Flood is commonly covered by ARPI policies but, on occasions, some policies exclude it or, alternatively, provide the client with the option of extending the policy to cover it as an additional peril. The meaning of flood has been considered infrequently in the English courts and, the courts have first to consider the meaning of flood in the context of the policy as a whole. In the case Young v. Sun Alliance and London Insurance Ltd.  3 All ER 561, where the word “flood” was incorporated in a phrase with “storm and tempest”, it was held not to cover damage caused by three inches of water leaking into a bathroom from an underground spring-storm and tempest suggested a more violent event.
In the case of Computer & Systems Engineering Pic v. John Lelliott (Ilford) Limited and Others (The Times, 23 May 1989), during building operations at the assured’s premises, a metal purlin was dropped onto a sprinkler system pipe. The pipe was damaged, allowing water to escape which in turn damaged the property of the assured. The court was asked to decide whether or not the property owner was obliged to bear the risk of damage under clause 22C: 1 of the JCT Standard Form of Building Contract (1980 Edition) because the damage was not caused by “flood” or “bursting of pipes” within the definition of the clause 22. First, the court considered what an ordinary reasonable Englishman would say if asked “What was it that caused the damage?”. His answer would have been “the negligent dropping of the purlin which fractured the sprinkler pipe”;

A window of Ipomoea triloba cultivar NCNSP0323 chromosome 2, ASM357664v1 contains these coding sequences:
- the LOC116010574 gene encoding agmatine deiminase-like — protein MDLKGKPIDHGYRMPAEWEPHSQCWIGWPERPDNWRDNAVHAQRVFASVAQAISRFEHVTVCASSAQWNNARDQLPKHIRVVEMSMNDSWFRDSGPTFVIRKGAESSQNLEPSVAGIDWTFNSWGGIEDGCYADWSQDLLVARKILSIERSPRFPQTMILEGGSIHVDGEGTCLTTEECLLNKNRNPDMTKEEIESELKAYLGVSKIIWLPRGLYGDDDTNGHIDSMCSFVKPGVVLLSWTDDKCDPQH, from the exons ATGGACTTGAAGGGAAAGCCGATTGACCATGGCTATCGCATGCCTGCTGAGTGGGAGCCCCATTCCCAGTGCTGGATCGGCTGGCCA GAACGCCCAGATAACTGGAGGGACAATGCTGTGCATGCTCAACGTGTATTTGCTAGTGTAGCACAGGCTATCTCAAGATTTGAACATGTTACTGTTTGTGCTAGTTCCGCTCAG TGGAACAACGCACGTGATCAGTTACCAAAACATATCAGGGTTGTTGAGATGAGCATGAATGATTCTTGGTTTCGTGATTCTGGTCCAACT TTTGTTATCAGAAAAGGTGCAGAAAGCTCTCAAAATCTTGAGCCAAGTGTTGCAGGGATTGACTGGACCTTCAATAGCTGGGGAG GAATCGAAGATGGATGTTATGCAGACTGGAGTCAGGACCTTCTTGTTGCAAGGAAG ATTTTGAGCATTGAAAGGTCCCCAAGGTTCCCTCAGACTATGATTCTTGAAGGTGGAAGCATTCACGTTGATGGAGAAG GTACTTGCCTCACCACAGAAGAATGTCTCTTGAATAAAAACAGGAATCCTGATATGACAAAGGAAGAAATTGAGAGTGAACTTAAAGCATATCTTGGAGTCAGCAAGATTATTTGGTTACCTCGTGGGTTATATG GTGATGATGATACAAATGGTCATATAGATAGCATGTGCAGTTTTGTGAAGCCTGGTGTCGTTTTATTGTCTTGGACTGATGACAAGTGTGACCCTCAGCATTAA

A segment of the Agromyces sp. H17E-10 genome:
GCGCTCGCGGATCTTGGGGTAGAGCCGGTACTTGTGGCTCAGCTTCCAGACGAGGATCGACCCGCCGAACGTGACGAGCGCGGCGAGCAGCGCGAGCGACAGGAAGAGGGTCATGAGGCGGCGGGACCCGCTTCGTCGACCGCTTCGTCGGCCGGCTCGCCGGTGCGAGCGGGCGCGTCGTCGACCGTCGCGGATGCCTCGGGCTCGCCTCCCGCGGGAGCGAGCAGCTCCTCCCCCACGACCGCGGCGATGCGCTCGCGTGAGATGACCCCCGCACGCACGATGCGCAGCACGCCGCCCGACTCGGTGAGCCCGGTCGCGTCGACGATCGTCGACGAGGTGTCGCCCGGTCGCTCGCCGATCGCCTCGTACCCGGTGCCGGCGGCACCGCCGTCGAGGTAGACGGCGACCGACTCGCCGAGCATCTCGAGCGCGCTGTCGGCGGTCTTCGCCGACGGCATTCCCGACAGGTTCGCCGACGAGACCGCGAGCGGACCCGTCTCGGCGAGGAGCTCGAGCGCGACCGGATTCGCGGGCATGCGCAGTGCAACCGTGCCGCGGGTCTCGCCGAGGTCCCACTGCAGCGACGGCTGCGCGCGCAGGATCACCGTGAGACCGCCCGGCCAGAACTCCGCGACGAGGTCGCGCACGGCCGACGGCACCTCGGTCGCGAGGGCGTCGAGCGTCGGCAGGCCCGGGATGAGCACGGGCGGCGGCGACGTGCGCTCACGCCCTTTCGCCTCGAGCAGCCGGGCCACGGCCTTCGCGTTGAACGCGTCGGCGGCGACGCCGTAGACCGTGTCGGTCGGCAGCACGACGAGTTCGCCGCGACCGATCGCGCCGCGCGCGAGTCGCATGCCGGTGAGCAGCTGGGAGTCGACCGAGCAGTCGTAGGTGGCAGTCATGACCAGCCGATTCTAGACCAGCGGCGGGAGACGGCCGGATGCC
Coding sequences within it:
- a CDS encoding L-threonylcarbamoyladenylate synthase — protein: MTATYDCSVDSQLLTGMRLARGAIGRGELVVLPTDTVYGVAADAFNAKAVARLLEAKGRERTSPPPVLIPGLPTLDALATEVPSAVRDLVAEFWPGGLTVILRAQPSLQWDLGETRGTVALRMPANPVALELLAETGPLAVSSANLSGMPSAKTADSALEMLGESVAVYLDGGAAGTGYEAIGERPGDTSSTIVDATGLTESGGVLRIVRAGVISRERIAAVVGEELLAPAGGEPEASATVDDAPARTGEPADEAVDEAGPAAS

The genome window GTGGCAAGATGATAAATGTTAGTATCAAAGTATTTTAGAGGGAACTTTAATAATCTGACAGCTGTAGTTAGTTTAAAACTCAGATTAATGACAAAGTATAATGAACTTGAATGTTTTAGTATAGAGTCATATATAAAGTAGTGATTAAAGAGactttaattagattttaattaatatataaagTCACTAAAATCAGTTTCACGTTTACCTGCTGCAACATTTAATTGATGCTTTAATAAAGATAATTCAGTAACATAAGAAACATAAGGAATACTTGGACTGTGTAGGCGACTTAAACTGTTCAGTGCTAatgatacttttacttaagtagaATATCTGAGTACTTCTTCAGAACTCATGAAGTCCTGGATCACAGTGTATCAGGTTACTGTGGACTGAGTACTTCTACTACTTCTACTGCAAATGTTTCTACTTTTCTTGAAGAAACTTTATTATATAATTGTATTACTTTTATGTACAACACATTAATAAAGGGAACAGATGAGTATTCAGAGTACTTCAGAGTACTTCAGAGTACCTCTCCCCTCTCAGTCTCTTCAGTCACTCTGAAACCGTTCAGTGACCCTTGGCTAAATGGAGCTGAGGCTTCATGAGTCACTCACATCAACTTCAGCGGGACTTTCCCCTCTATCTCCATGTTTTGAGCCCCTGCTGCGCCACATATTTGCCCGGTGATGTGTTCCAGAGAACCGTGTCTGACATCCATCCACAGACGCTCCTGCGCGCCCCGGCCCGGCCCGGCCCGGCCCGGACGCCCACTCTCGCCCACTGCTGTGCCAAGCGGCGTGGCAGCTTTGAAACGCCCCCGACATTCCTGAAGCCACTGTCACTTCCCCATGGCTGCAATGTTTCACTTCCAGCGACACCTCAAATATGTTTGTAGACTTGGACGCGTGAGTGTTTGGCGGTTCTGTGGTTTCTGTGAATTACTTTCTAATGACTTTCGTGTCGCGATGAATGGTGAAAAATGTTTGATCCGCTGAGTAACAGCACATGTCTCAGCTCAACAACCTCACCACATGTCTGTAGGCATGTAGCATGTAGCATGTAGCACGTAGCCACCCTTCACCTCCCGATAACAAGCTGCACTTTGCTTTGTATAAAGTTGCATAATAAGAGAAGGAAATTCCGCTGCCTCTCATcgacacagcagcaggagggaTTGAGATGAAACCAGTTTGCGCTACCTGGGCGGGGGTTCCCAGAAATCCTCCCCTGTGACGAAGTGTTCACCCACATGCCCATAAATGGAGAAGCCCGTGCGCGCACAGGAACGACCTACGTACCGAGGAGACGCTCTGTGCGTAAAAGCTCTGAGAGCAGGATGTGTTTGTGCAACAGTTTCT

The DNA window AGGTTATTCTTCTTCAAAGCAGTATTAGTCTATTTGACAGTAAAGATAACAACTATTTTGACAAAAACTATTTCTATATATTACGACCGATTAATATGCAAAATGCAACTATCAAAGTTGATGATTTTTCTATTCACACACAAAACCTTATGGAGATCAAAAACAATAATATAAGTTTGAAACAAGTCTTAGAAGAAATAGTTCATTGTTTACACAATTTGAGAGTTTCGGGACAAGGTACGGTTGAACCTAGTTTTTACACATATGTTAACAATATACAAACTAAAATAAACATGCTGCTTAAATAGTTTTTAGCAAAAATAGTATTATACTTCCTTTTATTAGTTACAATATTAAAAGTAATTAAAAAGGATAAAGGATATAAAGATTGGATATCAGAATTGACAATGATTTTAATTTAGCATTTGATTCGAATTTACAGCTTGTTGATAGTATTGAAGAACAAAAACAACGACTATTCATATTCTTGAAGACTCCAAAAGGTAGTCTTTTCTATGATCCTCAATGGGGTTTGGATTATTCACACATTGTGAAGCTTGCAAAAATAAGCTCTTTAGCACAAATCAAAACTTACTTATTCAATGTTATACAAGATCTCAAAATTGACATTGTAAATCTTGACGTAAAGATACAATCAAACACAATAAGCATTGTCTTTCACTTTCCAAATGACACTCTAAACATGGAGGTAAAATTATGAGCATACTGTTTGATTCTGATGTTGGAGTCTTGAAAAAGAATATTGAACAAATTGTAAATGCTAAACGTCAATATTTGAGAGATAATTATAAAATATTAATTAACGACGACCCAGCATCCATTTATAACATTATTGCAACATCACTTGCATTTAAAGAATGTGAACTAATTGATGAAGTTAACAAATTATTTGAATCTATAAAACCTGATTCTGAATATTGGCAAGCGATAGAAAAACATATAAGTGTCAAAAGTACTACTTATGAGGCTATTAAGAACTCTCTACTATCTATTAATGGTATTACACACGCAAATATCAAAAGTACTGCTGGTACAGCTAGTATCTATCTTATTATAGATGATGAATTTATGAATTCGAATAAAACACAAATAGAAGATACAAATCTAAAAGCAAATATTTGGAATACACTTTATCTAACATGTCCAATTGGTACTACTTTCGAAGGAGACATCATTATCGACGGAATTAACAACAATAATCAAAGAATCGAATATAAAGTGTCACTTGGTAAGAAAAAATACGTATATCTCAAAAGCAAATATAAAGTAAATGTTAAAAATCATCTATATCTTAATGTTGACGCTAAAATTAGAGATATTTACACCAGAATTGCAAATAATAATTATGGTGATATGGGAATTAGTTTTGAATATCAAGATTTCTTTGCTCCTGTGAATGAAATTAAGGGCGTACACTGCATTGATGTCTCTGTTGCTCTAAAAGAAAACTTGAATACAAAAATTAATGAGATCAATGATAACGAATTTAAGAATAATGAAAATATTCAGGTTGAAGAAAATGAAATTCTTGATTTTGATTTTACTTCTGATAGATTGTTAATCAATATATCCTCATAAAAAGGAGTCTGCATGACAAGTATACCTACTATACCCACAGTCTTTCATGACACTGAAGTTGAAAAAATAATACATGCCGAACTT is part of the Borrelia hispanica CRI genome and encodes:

As a result of the lack of direct case law, the court referred to the various insurance cases dealing with the term “flood’*. It relied upon Young v. Sun Alliance (above) and Commonwealth Smelting Limited v. Guardian Royal Exchange Assurance Limited  1 Lloyd’s Rep 121, as supporting the propositions that:
– flood should involve some natural phenomena or abnormal occurrence; and
– “bursting and overflowing” were to be construed intransitively, involving some interruption of a pipe from within. (In other words, without the assistance of extraneous factors.)
Therefore, the damage to the sprinkler system constituted neither a flood nor a bursting or overflowing of water from tanks, apparatus or pipes. The Court of Appeal confirmed the decision suggesting that the word “flood” suggested the invasion of property by a large volume of water caused by a rapid accumulation or sudden release of water from an external source, usually, but not necessarily, as the result of a natural phenomenon such as storm, tempest or downpour. Certainly, US authorities have not distinguished between man-made floods (such as the bursting of a dam) and floods resulting from natural perils.
Thus, as when considering the definition of any phrase within the context of ARPI, a court will:
– look at the context in which the word is found;
– enquire as to whether or not the word has any ordinary meaning in common parlance; and
– look at judicial precedent to see where the courts have previously been required to consider the word in a similar context.